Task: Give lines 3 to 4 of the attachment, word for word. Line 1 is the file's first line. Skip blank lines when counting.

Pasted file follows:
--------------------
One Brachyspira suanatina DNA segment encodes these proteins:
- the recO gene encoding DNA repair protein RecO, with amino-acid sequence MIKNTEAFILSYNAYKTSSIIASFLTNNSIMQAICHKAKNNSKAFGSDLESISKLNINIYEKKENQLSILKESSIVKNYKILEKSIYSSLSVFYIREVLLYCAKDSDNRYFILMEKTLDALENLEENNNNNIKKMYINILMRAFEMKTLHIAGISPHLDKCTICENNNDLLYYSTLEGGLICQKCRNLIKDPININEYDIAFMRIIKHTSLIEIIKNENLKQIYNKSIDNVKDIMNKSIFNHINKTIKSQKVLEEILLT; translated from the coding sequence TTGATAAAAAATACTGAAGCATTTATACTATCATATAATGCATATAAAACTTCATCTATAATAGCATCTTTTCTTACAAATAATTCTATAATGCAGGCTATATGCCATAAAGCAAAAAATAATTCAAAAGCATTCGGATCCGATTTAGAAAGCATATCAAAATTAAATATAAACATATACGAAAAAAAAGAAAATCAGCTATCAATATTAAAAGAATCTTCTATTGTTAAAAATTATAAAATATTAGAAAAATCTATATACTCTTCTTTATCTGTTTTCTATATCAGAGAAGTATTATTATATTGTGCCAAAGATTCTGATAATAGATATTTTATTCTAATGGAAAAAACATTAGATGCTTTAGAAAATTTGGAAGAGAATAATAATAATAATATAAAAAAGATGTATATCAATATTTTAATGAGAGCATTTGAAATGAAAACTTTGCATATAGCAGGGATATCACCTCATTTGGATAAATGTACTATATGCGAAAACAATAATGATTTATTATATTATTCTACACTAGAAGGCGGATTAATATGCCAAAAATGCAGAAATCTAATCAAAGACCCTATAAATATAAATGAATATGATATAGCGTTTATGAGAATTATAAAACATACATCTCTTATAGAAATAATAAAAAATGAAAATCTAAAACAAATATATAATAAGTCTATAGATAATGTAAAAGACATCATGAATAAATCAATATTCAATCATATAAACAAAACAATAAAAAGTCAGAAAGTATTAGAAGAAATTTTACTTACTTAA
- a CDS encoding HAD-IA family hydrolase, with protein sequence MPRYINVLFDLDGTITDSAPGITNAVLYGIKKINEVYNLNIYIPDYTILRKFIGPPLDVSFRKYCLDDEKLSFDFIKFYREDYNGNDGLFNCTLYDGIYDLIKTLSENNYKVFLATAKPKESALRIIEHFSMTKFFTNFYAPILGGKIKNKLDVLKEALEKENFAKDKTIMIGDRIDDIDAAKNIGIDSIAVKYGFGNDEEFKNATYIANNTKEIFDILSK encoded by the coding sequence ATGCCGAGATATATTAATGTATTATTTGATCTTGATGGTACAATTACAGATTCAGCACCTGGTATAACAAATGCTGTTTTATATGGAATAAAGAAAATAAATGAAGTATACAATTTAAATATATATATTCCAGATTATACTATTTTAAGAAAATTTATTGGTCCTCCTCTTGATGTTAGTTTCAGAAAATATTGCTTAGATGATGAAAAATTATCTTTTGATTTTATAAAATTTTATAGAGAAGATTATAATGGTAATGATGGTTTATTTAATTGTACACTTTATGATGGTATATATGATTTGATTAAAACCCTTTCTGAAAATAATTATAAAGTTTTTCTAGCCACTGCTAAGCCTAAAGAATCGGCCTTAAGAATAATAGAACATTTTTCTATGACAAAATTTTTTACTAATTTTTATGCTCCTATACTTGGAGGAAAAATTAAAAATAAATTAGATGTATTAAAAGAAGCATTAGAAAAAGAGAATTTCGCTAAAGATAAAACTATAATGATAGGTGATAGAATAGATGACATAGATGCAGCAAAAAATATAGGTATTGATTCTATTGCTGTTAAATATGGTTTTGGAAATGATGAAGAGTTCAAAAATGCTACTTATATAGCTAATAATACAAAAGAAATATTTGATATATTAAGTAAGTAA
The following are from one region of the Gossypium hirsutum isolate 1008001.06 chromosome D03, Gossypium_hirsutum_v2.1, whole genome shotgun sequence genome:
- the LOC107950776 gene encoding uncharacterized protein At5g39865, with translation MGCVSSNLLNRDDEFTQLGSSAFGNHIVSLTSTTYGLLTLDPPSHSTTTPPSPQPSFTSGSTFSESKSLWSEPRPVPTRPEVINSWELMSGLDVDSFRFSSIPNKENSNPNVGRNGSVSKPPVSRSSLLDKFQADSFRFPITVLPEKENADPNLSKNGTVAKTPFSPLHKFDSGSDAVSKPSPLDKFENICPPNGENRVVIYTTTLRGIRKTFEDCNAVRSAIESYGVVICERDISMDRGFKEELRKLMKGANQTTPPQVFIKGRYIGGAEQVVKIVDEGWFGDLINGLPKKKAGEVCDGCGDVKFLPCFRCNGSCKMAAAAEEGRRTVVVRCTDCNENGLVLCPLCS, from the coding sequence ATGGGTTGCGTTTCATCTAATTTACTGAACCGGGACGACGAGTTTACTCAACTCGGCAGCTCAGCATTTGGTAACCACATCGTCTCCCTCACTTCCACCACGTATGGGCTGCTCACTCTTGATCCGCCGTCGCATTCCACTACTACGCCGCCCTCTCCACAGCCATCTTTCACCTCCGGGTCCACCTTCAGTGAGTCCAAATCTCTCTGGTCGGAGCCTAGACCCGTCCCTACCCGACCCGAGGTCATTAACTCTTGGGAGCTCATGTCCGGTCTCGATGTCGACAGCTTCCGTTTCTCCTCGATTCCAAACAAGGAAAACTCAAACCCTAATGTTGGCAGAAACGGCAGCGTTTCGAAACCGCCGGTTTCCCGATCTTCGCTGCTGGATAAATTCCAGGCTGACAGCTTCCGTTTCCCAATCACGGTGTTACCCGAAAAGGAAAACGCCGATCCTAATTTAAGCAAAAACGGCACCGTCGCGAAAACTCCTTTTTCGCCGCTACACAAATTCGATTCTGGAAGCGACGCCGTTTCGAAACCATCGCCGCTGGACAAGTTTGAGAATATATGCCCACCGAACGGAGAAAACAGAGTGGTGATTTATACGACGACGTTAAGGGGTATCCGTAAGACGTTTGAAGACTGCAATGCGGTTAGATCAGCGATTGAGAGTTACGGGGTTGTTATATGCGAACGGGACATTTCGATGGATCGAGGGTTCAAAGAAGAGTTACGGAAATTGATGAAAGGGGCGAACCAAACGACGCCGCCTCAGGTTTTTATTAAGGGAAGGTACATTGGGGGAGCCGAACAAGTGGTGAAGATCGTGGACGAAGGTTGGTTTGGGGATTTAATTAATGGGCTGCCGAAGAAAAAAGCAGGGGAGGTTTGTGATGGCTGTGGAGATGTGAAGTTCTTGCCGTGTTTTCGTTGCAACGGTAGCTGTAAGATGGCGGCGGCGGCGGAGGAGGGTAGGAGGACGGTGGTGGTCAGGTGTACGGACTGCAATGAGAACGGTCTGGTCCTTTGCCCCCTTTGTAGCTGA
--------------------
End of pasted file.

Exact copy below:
- a CDS encoding HAD-IA family hydrolase, with protein sequence MPRYINVLFDLDGTITDSAPGITNAVLYGIKKINEVYNLNIYIPDYTILRKFIGPPLDVSFRKYCLDDEKLSFDFIKFYREDYNGNDGLFNCTLYDGIYDLIKTLSENNYKVFLATAKPKESALRIIEHFSMTKFFTNFYAPILGGKIKNKLDVLKEALEKENFAKDKTIMIGDRIDDIDAAKNIGIDSIAVKYGFGNDEEFKNATYIANNTKEIFDILSK encoded by the coding sequence ATGCCGAGATATATTAATGTATTATTTGATCTTGATGGTACAATTACAGATTCAGCACCTGGTATAACAAATGCTGTTTTATATGGAATAAAGAAAATAAATGAAGTATACAATTTAAATATATATATTCCAGATTATACTATTTTAAGAAAATTTATTGGTCCTCCTCTTGATGTTAGTTTCAGAAAATATTGCTTAGATGATGAAAAATTATCTTTTGATTTTATAAAATTTTATAGAGAAGATTATAATGGTAATGATGGTTTATTTAATTGTACACTTTATGATGGTATATATGATTTGATTAAAACCCTTTCTGAAAATAATTATAAAGTTTTTCTAGCCACTGCTAAGCCTAAAGAATCGGCCTTAAGAATAATAGAACATTTTTCTATGACAAAATTTTTTACTAATTTTTATGCTCCTATACTTGGAGGAAAAATTAAAAATAAATTAGATGTATTAAAAGAAGCATTAGAAAAAGAGAATTTCGCTAAAGATAAAACTATAATGATAGGTGATAGAATAGATGACATAGATGCAGCAAAAAATATAGGTATTGATTCTATTGCTGTTAAATATGGTTTTGGAAATGATGAAGAGTTCAAAAATGCTACTTATATAGCTAATAATACAAAAGAAATATTTGATATATTAAGTAAGTAA
The following are from one region of the Gossypium hirsutum isolate 1008001.06 chromosome D03, Gossypium_hirsutum_v2.1, whole genome shotgun sequence genome: